Five on the Fifth – Why you’ll see police in your neighbourhood
2019-09-05 14:30 PDT
One of the most frequent questions we see on our social media feed is
Why are there police cars speeding on my street with lights and sirens?. Another common question is
Why is there a police car parked on my street?. This month’s Five on the Fifth wants to help put your mind at ease and provide some answers to these and other questions about what police may be in your neighbourhood.
Why are there police cars speeding down my street with lights and sirens?
Contrary to popular belief, it’s not to beat the line-up at the local donut shop. There are a number of reasons why police will drive fast, with sirens blaring and lights flashing, including responding to:
- medical emergencies,
- reports of a crime in progress (panic alarms, assaults, break and enters), and
- reports of shots fired.
When police are driving with their lights and sirens, it means there is an emergency and time is of the essence—if you are driving, you must move over as soon as it is safe to do so. More on what to do when emergency vehicles approach with lights and sirens.
So much paperwork
For every person who finds comfort and feels safer when they see police parked on their street, there’s another who thinks it means their neighbourhood is dangerous. So why do police choose to park where they do? While there is no one answer,
paperwork, such as writing reports or following up on files, is the primary reason you’ll see Mounties working in their vehicles.
Where officers choose to do the work depends on a variety of factors, however working in a jurisdiction that covers nearly 185 km2 means it doesn’t make sense for frontline members to return to the main detachment or community police station after every call. At times their choice of location is driven by intelligence provided by our Crime Analysts, perhaps the area is in a hotspot identified in the bi-weekly CompStat Alert . Other times, officers are in an area following up on reports of suspicious activity. Alternatively, a police officer may be parked in a neighbourhood based on the fact that it is the area they’ve been assigned to patrol, and not due to to any suspicious or criminal activity.
Why are there police cars speeding down my street without lights and sirens?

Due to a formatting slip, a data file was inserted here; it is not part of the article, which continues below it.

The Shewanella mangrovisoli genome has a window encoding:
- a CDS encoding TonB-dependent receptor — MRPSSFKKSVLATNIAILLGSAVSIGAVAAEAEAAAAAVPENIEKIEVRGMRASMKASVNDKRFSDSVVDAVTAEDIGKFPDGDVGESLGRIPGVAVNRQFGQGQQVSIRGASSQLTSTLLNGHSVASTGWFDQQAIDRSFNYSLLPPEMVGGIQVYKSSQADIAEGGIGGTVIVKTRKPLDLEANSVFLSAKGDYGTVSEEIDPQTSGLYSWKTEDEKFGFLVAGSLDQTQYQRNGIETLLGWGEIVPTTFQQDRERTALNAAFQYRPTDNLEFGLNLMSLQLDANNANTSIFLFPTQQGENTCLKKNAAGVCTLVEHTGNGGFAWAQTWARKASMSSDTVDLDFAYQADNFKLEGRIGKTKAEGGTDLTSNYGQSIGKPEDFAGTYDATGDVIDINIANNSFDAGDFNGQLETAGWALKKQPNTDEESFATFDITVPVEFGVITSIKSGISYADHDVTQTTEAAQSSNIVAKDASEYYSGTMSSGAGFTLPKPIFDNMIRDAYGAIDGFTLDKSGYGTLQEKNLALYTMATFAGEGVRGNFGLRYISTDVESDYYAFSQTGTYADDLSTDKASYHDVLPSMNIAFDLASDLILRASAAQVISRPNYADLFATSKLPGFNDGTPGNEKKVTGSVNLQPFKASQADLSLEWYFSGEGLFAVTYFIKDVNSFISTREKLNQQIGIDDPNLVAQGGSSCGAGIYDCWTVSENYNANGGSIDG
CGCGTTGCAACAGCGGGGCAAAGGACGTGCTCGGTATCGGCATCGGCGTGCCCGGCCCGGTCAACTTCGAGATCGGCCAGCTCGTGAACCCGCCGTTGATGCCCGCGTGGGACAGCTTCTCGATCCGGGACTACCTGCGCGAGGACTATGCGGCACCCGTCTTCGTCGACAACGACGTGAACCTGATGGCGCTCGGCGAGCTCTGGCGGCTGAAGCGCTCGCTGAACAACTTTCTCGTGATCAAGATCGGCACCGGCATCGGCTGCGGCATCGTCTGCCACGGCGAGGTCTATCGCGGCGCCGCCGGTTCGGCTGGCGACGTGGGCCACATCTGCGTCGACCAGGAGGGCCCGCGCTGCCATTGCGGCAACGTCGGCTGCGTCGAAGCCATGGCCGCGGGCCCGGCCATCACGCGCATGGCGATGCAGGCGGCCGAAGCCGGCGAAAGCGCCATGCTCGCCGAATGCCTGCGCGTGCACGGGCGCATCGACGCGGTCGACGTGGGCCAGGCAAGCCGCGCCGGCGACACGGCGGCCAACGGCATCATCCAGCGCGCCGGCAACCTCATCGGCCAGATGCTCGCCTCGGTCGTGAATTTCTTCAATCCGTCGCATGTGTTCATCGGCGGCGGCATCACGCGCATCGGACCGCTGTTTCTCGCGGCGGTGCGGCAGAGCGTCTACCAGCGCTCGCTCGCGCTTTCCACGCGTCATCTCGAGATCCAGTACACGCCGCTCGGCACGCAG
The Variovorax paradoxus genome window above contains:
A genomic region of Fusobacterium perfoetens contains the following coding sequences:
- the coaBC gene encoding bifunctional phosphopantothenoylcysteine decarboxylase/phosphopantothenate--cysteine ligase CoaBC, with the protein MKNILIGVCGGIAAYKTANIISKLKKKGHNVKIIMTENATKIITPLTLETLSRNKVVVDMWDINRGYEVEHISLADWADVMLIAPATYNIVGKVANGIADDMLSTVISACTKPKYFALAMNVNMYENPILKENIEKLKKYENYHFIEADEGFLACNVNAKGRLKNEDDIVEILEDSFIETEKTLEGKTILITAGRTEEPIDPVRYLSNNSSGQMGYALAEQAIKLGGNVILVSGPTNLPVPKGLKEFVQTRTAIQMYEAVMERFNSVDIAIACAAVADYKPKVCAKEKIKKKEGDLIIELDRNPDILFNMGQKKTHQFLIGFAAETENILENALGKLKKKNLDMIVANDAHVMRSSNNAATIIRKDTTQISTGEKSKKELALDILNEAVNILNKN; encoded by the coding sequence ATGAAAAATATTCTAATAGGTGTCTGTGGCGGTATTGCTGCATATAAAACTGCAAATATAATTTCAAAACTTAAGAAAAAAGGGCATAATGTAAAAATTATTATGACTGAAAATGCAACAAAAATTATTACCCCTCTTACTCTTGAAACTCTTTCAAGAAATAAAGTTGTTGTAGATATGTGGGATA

While it is often important to let people know that the police are on their way, there are times when speed is of the essence, but so is some discretion. When police are approaching a crime in progress and they decide that using their lights and sirens might actually make the situation more unsafe (perhaps by alerting the suspect or worsening a mental-health crisis) police may disengage the sirens in order to resolve the situation safely. If you ever see a situation where you think one of our officers is operating their vehicle unsafely, you may call us at 604-945-1550 so we can review the incident.
Want to feel safer and more secure in your neighbourhood? Join your local Block Watch.
According to the members of the Coquitlam RCMP Block Watch program, the best reasons for being part of the program include:
- Increased feelings of safety and security due to a stronger connection with neighbours and sense of owning your community.
- Opportunities for training and information sharing with the Coquitlam RCMP.
- Access to Block Watch resources to help protect your friends, family and property against criminal activity. Learn more about the Block Watch program.
Why are there 5 police cars parked in my cul-de-sac?
The number of officers deployed to a call depends on the type of call. Keeping in mind that Mounties generally ride alone in their vehicles, it is not uncommon to have at least two vehicles arrive on the scene.
When there is a concern for public or officer safety, more officers will be dispatched. For example, a report of someone with a firearm, will result in a greater number of officers deployed, even when the
firearm is a BB gun. Dispatchers and officers work with the limited resources provided by a 9-1-1 caller. Other times you may see a number of police cars in area as a result of officers canvassing an area after a crime was committed in the vicinity or after a motor vehicle incident, such as a hit and run.
Five on the fifth is an occasional series of five lesser known facts about well-known crime and safety issues. Five on the Fifth is compiled and released by the Coquitlam RCMP Communications and Public Affairs Team when the 5th of the month falls on a weekday. Follow #FiveOnTheFifth on Twitter to get the latest updates.
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